A new book – Jane Austen: An Unrequited Love by Andrew Norman – claims that Jane Austen’s insight into love and romance came not only from her relationship with Tom Lefoy, but from her unfulfilled romance with a clergyman called Samuel Bicknall.
Jane first met Samuel in 1798 when she was 23 and he was a 28 year old cleric making a living as a tutor and a librarian at Cambridge University. Samuel’s family had been successful in the church and he hoped to acquire a living in Devon worth £800 a year. The romance looked promising but according to Andrew Norman’s book, it could have been eventually thwarted by Jane’s sister, Cassandra. Some time after the couple supposedly met again while the Austen sisters were on holiday in Devon, Jane and Samuel’s budding romance was cut short when the Austen’s allegedly received a letter claiming Samuel Bicknell was dead. One theory is that a jealous Cassandra forged the letter to sabotage the love affair because Cassandra (who had recently lost her clergyman fiance) liked Bicknell herself. Whatever the truth concerning the origins of the letter, its contents were incorrect. Samuel Bicknell wasn’t dead – he lived a long life and married a Miss Lewis shortly after taking up the living in Devon. Jane only discovered the truth in 1813 when she read in a newspaper about his marriage to Miss Lewis.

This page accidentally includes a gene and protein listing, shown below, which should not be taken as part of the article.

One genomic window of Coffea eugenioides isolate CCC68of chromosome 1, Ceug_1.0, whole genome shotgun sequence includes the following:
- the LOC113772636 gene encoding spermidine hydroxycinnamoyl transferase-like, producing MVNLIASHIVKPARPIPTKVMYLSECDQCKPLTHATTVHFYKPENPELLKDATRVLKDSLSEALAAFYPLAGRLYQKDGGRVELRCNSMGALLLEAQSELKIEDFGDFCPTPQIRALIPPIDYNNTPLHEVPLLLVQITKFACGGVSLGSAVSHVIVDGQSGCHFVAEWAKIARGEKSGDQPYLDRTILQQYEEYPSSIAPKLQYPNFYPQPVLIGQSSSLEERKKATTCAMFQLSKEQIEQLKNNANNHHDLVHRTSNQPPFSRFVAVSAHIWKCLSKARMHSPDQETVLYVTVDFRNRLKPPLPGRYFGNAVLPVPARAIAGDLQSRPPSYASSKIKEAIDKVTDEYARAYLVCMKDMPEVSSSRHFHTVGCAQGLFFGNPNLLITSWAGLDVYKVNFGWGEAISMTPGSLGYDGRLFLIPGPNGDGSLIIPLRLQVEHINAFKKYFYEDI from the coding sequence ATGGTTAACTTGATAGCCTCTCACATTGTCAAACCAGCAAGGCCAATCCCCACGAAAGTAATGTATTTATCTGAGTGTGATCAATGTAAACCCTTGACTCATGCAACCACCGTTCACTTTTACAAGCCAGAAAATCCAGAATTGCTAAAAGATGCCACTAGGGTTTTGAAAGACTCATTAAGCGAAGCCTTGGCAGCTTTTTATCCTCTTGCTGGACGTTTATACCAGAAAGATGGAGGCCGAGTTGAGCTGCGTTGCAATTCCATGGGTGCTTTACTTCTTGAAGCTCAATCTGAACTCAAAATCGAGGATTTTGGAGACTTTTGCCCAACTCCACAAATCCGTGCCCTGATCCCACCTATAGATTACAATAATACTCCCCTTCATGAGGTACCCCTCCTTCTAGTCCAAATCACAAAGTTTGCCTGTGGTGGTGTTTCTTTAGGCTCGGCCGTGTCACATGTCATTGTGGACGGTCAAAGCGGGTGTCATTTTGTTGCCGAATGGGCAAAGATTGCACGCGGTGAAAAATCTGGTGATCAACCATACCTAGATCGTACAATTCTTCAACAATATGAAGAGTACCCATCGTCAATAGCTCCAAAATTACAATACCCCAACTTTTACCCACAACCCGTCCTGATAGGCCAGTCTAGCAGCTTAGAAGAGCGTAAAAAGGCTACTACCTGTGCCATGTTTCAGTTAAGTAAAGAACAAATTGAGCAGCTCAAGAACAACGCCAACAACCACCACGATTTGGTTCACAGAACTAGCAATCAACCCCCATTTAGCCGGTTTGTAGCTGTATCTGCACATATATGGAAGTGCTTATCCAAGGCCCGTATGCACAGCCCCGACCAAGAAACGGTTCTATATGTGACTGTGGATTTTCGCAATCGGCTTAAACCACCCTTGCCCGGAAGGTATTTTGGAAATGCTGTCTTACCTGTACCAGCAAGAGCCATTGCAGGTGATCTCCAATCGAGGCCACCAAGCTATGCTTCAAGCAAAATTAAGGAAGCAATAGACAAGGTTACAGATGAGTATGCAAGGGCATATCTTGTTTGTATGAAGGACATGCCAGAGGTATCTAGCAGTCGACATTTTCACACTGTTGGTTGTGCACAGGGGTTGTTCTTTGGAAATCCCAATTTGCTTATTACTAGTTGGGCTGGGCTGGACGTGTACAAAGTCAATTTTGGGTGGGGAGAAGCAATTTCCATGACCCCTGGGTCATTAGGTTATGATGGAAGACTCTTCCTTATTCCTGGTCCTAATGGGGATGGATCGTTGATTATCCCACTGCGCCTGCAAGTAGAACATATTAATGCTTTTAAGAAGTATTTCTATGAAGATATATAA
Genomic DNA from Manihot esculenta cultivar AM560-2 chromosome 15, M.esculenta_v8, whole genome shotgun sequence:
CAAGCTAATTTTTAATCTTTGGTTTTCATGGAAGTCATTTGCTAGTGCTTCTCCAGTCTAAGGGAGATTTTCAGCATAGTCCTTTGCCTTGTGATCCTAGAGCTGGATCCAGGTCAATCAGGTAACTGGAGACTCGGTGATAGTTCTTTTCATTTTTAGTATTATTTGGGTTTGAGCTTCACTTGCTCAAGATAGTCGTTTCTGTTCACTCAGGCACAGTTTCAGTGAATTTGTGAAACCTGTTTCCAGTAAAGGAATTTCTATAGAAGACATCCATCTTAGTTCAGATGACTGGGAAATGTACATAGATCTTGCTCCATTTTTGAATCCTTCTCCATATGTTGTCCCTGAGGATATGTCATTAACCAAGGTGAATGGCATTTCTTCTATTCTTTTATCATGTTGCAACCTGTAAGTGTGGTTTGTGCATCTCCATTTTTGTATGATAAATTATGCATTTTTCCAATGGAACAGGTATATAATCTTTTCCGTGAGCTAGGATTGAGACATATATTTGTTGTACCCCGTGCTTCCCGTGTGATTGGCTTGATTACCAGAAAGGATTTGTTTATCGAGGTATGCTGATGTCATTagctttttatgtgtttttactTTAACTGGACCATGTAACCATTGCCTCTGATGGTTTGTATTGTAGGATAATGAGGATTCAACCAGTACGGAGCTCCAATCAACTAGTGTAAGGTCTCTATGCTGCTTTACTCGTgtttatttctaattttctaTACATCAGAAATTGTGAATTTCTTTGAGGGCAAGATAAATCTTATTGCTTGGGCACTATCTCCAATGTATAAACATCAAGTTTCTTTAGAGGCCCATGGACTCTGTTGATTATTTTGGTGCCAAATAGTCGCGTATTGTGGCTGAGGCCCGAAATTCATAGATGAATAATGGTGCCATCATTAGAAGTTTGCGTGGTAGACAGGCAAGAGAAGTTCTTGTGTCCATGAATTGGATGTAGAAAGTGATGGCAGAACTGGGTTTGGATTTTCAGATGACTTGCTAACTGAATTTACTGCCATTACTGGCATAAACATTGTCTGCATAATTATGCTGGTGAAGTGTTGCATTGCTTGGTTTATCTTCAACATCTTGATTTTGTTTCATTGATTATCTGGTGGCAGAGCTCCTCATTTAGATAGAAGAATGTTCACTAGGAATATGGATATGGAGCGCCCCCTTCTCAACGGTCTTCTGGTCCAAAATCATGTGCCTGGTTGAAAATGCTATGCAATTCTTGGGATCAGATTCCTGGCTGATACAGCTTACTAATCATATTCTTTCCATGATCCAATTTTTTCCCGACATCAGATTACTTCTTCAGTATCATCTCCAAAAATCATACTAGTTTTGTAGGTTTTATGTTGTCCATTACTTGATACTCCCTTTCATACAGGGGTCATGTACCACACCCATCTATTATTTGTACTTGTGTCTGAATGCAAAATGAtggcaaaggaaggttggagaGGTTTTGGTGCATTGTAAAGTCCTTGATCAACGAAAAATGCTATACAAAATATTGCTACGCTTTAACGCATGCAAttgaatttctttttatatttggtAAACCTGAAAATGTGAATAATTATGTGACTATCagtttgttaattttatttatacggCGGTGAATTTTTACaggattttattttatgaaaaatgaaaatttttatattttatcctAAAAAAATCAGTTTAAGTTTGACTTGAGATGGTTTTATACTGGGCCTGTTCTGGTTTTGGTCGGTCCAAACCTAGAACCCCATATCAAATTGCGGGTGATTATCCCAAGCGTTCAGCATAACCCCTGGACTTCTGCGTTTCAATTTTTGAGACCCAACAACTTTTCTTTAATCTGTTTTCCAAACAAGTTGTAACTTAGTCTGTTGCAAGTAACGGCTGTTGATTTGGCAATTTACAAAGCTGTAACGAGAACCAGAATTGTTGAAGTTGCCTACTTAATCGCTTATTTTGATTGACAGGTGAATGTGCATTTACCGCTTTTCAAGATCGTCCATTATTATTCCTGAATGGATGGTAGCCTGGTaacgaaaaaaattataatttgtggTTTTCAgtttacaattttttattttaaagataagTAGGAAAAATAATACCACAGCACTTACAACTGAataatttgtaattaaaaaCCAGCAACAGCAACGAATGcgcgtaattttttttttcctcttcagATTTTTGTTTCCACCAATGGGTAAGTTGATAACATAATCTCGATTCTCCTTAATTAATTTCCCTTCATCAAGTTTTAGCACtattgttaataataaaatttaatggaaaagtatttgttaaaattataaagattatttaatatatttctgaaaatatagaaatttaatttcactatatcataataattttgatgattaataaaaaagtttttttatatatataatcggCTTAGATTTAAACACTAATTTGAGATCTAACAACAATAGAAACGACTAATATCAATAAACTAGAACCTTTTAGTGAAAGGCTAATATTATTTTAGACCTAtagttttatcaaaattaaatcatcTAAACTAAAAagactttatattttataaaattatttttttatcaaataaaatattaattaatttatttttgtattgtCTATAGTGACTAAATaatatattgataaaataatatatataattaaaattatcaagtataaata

It’s certainly an interesting theory about Cassandra interfering in Jane’s love life…
Read the full article at the Daily Mail on line here. Details of Andrew Norman’s book can be found if you scroll down to the bottom of the page.